The indie-rock community was roiled when Ed Droste of Grizzly Bear decried the state of the music industry on Instagram three months ago.
After claiming that "there is no value put on live music anymore," Droste revealed that he and his bandmates "literally lose money" on their tours.
Fans in Kansas City can assess the worth of a Grizzly Bear performance during the band’s headlining outing at Crossroads KC for Ink magazine’s Middle of the Map Fest on Friday, June 29.
Droste elaborated in his contentious series of social media missives that the band’s insistence on presenting “the fullest show we can with all live instruments and a good light show” puts Grizzly Bear in the red.
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Many of the group’s admirers expressed shock that a band as revered as Grizzly Bear struggles financially. Other analysts saw the sentiment of Droste’s posts as an inevitable consequence of indie-rock’s commercial decline in recent years.
Yet anyone who witnessed Grizzly Bear’s previous appearance at the Middle of the Map Fest in 2013 knows that the ensemble isn’t a run-of-the-mill indie-rock band content to go through the motions. The band’s meticulous performance at the Uptown Theater was accompanied by mesmerizing lighting that included illuminated mobile orbs.
The elaborate production affirmed Grizzly Bear’s reputation as a band that makes transcendent sounds that explore rarified psychological landscapes. The nuanced approach began as Droste’s solo project more than 15 years ago. By the time Grizzly Bear’s breakout album "Veckatimest" was released in 2009, he’d been joined by his current bandmates Christopher Bear, Daniel Rossen and Chris Taylor.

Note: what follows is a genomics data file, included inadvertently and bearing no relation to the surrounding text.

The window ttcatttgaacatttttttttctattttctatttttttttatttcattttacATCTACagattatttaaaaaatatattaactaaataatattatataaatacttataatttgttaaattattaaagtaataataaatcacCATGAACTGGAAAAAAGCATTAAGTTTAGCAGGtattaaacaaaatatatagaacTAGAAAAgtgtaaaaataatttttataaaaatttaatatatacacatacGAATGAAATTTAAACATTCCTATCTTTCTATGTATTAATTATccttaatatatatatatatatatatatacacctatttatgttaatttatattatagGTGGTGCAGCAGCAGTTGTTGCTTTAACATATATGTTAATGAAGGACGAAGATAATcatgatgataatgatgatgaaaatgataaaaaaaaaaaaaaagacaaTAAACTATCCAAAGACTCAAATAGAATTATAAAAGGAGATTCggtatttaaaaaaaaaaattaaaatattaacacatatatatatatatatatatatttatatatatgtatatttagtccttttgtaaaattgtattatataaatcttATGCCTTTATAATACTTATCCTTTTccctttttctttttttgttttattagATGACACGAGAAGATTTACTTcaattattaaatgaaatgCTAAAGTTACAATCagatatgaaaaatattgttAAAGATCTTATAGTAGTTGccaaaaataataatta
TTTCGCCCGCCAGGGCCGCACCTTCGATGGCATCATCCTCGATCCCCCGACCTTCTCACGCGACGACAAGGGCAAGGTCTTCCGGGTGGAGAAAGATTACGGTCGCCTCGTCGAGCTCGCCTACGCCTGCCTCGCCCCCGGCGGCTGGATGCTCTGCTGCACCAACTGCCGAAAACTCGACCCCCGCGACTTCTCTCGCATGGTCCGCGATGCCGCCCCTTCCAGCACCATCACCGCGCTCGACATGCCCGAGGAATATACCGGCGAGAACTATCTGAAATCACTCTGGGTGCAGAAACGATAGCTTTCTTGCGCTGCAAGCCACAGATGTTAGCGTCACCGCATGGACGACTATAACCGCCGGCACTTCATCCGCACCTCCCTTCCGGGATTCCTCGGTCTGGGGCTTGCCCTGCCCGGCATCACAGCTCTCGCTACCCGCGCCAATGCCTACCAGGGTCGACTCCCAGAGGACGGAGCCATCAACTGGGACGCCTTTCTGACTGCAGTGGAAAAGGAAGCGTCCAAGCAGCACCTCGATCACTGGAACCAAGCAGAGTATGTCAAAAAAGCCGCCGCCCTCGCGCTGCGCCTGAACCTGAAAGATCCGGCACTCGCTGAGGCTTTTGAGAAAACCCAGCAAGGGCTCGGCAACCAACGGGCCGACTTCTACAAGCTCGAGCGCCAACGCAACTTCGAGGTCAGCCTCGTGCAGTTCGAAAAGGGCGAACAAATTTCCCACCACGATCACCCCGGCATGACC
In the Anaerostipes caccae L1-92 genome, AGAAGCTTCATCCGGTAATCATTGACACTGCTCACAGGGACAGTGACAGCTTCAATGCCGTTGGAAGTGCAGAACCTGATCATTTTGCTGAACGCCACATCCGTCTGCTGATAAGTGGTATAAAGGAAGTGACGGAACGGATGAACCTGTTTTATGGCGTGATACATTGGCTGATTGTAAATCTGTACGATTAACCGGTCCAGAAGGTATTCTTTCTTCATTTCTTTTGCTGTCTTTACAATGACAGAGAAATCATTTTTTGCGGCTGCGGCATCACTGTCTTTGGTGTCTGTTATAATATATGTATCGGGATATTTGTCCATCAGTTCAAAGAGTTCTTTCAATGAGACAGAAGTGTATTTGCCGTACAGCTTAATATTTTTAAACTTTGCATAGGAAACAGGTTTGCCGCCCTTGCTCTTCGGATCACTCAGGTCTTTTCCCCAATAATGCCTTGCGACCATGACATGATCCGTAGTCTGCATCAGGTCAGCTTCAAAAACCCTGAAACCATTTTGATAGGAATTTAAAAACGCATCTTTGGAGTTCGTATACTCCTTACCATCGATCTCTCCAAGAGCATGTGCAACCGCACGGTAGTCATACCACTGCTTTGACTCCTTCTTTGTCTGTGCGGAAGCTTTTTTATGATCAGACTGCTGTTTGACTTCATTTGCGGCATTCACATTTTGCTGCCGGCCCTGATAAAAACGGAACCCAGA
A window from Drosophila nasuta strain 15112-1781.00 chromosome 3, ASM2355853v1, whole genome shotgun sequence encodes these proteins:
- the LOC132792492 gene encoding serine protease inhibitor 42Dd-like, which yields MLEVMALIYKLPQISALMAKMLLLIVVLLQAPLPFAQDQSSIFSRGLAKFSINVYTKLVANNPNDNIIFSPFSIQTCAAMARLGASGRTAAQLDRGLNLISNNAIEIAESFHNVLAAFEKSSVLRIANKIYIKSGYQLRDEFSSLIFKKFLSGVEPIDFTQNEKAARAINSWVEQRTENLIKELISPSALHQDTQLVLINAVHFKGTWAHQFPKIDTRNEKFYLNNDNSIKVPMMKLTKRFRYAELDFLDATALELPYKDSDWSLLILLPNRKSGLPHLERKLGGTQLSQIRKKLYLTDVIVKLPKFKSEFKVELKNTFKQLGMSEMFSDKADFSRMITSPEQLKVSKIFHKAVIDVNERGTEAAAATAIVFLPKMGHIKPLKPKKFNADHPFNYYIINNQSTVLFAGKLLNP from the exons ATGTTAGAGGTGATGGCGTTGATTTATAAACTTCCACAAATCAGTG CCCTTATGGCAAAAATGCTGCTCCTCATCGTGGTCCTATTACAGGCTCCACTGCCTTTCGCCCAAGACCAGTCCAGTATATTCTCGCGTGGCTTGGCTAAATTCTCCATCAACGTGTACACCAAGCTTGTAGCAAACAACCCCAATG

"Veckatimest" includes Grizzly Bear’s breakout hit "Two Weeks," one of the defining songs of the indie-rock boom of the previous decade. Pitchfork, the tastemaking publication that played a major role in elevating the status of Grizzly Bear, suggested that the song is "unapologetically retro and baroque ... like a gloriously ornate float in an Easter parade."
Many of the selections on Grizzly Bear’s sublime 2017 album "Painted Ruins" sound as if the master tapes of the classic Beach Boys’ album "Pet Sounds" had been hurled through a stained glass window, resulting in melodies that are wondrous prisms of fractured pop.
Droste predicted that "I think we are about to enter a live music drought" in his notorious Instagram outburst. Perhaps.
Yet Grizzly Bear’s appearance at the Middle of the Map Fest is a key component of a two-day musical feast that will be longingly remembered should a sonic famine ever hit.
Ink's Middle of the Map Fest
The main-stage events will take place at Crossroads KC at Grinders. Bands will also perform each night at the RecordBar, the Brick and the Black Dolphin. Friday, June 29 and Saturday, June 30. Tickets range from $45 for Friday to $200 for a 2-day, VIP pass. middleofthemapfest.com